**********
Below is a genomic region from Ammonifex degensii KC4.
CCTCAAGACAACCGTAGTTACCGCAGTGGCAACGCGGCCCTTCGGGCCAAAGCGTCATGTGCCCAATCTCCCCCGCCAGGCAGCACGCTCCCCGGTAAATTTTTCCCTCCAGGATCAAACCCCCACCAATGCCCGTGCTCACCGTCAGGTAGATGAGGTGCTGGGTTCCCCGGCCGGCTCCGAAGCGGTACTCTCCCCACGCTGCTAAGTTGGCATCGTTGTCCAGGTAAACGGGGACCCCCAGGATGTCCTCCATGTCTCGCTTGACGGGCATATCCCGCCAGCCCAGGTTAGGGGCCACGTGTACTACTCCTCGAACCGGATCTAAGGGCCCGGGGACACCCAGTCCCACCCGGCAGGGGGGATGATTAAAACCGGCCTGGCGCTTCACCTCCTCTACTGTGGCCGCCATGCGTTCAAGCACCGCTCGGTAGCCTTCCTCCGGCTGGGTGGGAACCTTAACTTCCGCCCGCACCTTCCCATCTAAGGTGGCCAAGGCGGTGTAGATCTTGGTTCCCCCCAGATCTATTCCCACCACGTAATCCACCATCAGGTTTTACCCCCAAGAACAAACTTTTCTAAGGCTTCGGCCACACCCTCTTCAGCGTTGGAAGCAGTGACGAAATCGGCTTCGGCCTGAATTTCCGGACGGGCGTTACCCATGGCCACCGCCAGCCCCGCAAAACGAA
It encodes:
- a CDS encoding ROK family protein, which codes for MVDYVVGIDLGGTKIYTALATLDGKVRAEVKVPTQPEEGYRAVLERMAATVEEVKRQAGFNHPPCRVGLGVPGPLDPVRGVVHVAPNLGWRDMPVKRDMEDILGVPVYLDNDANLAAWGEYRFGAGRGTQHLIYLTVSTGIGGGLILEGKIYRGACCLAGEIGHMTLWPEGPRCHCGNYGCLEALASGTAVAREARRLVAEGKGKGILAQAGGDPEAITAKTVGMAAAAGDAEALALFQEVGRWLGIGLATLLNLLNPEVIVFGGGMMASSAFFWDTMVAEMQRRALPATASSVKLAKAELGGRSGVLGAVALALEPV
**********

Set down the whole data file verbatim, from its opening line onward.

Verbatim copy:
Below is a genomic region from Ammonifex degensii KC4.
CCTCAAGACAACCGTAGTTACCGCAGTGGCAACGCGGCCCTTCGGGCCAAAGCGTCATGTGCCCAATCTCCCCCGCCAGGCAGCACGCTCCCCGGTAAATTTTTCCCTCCAGGATCAAACCCCCACCAATGCCCGTGCTCACCGTCAGGTAGATGAGGTGCTGGGTTCCCCGGCCGGCTCCGAAGCGGTACTCTCCCCACGCTGCTAAGTTGGCATCGTTGTCCAGGTAAACGGGGACCCCCAGGATGTCCTCCATGTCTCGCTTGACGGGCATATCCCGCCAGCCCAGGTTAGGGGCCACGTGTACTACTCCTCGAACCGGATCTAAGGGCCCGGGGACACCCAGTCCCACCCGGCAGGGGGGATGATTAAAACCGGCCTGGCGCTTCACCTCCTCTACTGTGGCCGCCATGCGTTCAAGCACCGCTCGGTAGCCTTCCTCCGGCTGGGTGGGAACCTTAACTTCCGCCCGCACCTTCCCATCTAAGGTGGCCAAGGCGGTGTAGATCTTGGTTCCCCCCAGATCTATTCCCACCACGTAATCCACCATCAGGTTTTACCCCCAAGAACAAACTTTTCTAAGGCTTCGGCCACACCCTCTTCAGCGTTGGAAGCAGTGACGAAATCGGCTTCGGCCTGAATTTCCGGACGGGCGTTACCCATGGCCACCGCCAGCCCCGCAAAACGAA
It encodes:
- a CDS encoding ROK family protein, which codes for MVDYVVGIDLGGTKIYTALATLDGKVRAEVKVPTQPEEGYRAVLERMAATVEEVKRQAGFNHPPCRVGLGVPGPLDPVRGVVHVAPNLGWRDMPVKRDMEDILGVPVYLDNDANLAAWGEYRFGAGRGTQHLIYLTVSTGIGGGLILEGKIYRGACCLAGEIGHMTLWPEGPRCHCGNYGCLEALASGTAVAREARRLVAEGKGKGILAQAGGDPEAITAKTVGMAAAAGDAEALALFQEVGRWLGIGLATLLNLLNPEVIVFGGGMMASSAFFWDTMVAEMQRRALPATASSVKLAKAELGGRSGVLGAVALALEPV